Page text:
Rich and local strongmen ruthlessly trying to elbow out thousands of landless families from the chars (islands).

Most of 20,000 acres of government char land in Noakhali has been grabbed by businessmen, politicians, union chairmen, religious leaders and local strongmen ruthlessly trying to elbow out thousands of landless families from the chars. People of Zia's Char, Boya's Char, Char Bagga, Char Langla and Char Majid said police and hired goons torture them for floating an organisation for protecting their land rights and refusing to go away from the char lands.

"(The grabbers) hired thugs came and set our crops on fire, razed 84 houses to ground and continue to threaten us to go away from the area," alleged Abdur Rahim, a landless farmer in Char Bagga. The landless in the char areas also said the businesspeople and vested quarters have filed false cases against them and local NGO workers on charges ranging from inciting violence to attempted murder, giving Char Jabbar police 'the licence to torture and abuse' their families.

"Police came and took Taher, Khayer and Yusuf away without any reason," said a landless woman. She added it is common in the area for men and women to get arrested only to be released on the payment of at least Tk 10,000, which is a fortune for the impoverished inhabitants of the char land. She also alleged that police officers, like the hired thugs, have also sexually abused women during such raids and beat up family members indiscriminately while giving threats not to act against the land-grabbers.

Acting in-charge of Char Jabbar Police Station, Sub-inspector Lutfur Rahman denied all such allegations and said he had visited Char Bagga that day 'not to arrest anyone but to discuss the situation in the locality'. The Daily Star correspondent met Kohinoor, Rahima and her husband at Char Jabbar Health Complex. The goons of the land grabbers in south Char Majid roughed them up and nurses at the health complex say at least two to three landless people come here every day to get treated for wounds from the torture of the land-grabbers and policemen.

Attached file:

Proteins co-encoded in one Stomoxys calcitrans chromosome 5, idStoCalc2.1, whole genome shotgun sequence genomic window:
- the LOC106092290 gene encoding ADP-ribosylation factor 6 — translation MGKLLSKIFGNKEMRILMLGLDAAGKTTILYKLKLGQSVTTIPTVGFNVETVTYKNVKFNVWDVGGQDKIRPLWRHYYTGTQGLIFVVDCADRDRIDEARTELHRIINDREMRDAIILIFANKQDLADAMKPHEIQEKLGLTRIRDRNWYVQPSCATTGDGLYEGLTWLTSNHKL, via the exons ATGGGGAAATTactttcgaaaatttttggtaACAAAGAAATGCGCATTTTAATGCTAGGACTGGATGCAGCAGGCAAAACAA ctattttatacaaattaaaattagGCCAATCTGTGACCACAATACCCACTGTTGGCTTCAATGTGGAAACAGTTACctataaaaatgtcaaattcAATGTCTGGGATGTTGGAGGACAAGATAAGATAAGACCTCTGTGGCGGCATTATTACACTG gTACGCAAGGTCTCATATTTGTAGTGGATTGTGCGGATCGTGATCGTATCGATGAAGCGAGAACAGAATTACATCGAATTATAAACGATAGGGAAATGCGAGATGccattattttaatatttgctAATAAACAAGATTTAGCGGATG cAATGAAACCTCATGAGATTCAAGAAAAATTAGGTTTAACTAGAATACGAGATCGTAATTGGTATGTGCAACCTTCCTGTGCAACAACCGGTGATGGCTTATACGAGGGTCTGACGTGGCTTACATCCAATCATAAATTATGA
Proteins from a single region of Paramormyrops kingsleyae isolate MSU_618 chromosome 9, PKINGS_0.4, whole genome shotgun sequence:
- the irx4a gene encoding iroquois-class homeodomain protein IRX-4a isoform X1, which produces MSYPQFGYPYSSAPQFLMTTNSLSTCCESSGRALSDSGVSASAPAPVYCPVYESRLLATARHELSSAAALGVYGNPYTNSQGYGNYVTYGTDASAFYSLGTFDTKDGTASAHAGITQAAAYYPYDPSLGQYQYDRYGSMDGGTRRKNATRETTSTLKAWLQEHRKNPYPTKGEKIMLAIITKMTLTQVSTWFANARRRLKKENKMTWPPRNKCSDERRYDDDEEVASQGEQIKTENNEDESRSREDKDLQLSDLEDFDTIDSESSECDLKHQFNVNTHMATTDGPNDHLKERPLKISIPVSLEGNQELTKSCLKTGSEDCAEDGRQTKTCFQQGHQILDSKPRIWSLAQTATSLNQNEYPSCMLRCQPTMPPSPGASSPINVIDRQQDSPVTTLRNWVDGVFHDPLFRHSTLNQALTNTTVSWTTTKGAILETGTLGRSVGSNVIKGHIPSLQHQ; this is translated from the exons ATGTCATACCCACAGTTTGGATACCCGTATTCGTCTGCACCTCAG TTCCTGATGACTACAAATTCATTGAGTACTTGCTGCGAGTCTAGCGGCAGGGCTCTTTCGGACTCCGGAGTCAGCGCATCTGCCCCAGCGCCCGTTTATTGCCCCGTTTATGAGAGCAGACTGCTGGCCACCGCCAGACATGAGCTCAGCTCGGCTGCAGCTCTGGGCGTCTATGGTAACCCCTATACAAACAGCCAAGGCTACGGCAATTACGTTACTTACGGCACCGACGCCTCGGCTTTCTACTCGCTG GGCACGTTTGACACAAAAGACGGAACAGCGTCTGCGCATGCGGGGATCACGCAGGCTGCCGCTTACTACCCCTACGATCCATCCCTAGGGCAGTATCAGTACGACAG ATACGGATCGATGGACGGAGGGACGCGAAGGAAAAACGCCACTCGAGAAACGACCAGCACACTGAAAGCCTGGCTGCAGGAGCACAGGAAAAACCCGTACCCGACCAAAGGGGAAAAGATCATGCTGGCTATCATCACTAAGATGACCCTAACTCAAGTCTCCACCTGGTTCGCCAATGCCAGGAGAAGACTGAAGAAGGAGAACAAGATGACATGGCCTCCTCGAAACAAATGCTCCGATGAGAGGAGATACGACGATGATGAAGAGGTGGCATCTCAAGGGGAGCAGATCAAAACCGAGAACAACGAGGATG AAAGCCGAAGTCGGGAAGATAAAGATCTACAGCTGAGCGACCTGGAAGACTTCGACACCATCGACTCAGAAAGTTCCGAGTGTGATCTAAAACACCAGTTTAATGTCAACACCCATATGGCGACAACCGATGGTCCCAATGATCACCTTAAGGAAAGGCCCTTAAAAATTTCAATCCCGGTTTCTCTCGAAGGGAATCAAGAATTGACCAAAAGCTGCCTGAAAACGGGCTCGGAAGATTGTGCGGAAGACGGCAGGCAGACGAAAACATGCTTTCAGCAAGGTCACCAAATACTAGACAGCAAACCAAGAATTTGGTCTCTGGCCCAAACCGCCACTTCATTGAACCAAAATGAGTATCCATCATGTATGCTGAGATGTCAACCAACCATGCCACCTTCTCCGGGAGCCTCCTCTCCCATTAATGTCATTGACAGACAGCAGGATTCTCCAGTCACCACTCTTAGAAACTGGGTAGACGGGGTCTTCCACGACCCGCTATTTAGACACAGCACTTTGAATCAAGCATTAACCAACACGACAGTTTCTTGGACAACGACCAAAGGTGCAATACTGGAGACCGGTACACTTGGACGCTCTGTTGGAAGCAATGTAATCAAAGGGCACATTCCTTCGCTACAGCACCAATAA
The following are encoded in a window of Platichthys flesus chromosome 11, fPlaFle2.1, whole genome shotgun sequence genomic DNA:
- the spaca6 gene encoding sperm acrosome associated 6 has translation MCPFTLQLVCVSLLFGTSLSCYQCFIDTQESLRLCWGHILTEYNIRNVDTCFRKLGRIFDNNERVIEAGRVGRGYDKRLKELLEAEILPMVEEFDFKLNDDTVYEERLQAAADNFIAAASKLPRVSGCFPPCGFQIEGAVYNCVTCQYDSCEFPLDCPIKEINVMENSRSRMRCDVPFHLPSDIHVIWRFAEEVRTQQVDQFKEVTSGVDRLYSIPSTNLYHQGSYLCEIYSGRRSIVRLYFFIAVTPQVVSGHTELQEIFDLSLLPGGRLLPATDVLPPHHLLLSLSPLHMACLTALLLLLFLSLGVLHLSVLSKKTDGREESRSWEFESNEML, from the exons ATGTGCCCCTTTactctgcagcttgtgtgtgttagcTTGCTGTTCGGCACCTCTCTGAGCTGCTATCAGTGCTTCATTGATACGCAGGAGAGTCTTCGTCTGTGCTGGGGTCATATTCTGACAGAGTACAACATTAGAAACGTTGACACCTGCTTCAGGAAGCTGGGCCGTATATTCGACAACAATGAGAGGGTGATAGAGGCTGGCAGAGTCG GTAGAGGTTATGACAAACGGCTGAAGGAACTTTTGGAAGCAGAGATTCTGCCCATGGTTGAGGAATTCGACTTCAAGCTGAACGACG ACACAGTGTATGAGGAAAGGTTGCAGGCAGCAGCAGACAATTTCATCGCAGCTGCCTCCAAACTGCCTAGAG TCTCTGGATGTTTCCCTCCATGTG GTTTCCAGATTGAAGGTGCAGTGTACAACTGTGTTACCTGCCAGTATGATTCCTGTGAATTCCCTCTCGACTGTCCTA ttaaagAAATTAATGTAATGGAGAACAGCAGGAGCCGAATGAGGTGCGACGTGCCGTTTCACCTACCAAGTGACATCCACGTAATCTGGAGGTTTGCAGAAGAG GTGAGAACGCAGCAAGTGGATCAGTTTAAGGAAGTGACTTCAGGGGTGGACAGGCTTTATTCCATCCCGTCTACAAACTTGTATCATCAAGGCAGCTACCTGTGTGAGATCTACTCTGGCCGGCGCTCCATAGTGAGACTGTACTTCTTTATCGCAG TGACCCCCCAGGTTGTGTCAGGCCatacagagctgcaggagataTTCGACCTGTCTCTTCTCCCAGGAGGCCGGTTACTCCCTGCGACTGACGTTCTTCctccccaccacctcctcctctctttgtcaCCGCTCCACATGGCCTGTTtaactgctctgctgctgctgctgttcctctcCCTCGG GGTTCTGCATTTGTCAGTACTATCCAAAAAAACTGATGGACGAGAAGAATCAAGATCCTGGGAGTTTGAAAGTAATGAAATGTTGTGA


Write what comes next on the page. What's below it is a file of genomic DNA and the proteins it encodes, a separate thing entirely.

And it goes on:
A recent high court order directed the Noakhali district authorities to make sure that no landless people are evicted from the chars. The businessmen, owners of some of the biggest companies in the country, and some politicians have already grabbed over 10,000 acres in the name of a shrimp farming project that is yet to be approved by the government

"Whoever is occupying the land, even if they are saying it is for shrimp farming, are breaking the law," said Mustafa Kamar Haider, deputy commissioner (DC) of Noakhali. Locals, however, claim the administration has remained totally indifferent to the grabbing of char lands. The DC said the matter was not a priority for the district administration as he did not receive a single complaint on eviction of landless people, who, according to him, are living there illegally. A prime ministerial directive states that the landless are to receive first priority in case of new char lands.

When it was pointed out to the DC that the law stipulates the landless get 1.5 acres of land in the event of surfacing of new chars, he contradicted his earlier statement: "We started a process to issue certificates to the landless for the land, but we are yet to complete it." The businesspeople and shrimp farmers have already started cultivating thousands of acres and have thrown up buildings on the land.

Local journalists, NGO workers and landless people said the land-grabbing started in the early 1990s and the local authorities' initiative to designate the chars for shrimp farming is an attempt to legalise the grabbing. Asked what action his administration would take against the illegal occupiers if the government approves shrimp cultivation in the area, the DC said, "We are not sure what we are going to do, we have a lot of things on our hands here."

He said the government plans to divide the char lands for the landless, an eco-park and shrimp farms. Shrimp farming would be a better alternative for the landless in the area as it would be more profitable for them to become workers in the farms instead of sowing crops. Local administration has already sketched out a primary map of allocations made in the area for shrimp cultivation, with ministers and MPs making open statements to encourage the practice in the char lands.

An International Union for Conservation of Nature (IUCN) report on the impact of shrimp farming in Bangladesh observes that shrimp farming increases salinity, decreases livestock and significantly reduces the chances of farming in the surrounding areas.

The coastal area was under the grip of forest bandits till January this year when the administration and people together drove them from the area. Locals say forest bandits sold the businessmen false land documents since there has not been a land survey of the area. (Ashfaq Wares Khan, July 10, 2004)

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